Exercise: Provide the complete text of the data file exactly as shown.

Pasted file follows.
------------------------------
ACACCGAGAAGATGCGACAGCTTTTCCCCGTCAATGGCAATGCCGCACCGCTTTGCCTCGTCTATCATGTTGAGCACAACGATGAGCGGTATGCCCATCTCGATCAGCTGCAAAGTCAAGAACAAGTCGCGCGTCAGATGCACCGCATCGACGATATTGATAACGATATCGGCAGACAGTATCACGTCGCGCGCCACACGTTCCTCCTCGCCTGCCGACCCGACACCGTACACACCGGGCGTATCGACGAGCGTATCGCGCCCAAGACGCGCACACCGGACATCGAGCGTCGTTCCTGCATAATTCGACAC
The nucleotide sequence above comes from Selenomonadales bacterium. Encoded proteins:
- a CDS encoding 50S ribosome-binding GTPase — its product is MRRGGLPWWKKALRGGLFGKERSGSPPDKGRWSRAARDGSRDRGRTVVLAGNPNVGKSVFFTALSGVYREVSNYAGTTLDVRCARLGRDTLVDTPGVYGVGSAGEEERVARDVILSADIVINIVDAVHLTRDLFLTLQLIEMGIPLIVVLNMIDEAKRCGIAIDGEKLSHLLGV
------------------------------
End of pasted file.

ACACCGAGAAGATGCGACAGCTTTTCCCCGTCAATGGCAATGCCGCACCGCTTTGCCTCGTCTATCATGTTGAGCACAACGATGAGCGGTATGCCCATCTCGATCAGCTGCAAAGTCAAGAACAAGTCGCGCGTCAGATGCACCGCATCGACGATATTGATAACGATATCGGCAGACAGTATCACGTCGCGCGCCACACGTTCCTCCTCGCCTGCCGACCCGACACCGTACACACCGGGCGTATCGACGAGCGTATCGCGCCCAAGACGCGCACACCGGACATCGAGCGTCGTTCCTGCATAATTCGACAC
The nucleotide sequence above comes from Selenomonadales bacterium. Encoded proteins:
- a CDS encoding 50S ribosome-binding GTPase — its product is MRRGGLPWWKKALRGGLFGKERSGSPPDKGRWSRAARDGSRDRGRTVVLAGNPNVGKSVFFTALSGVYREVSNYAGTTLDVRCARLGRDTLVDTPGVYGVGSAGEEERVARDVILSADIVINIVDAVHLTRDLFLTLQLIEMGIPLIVVLNMIDEAKRCGIAIDGEKLSHLLGV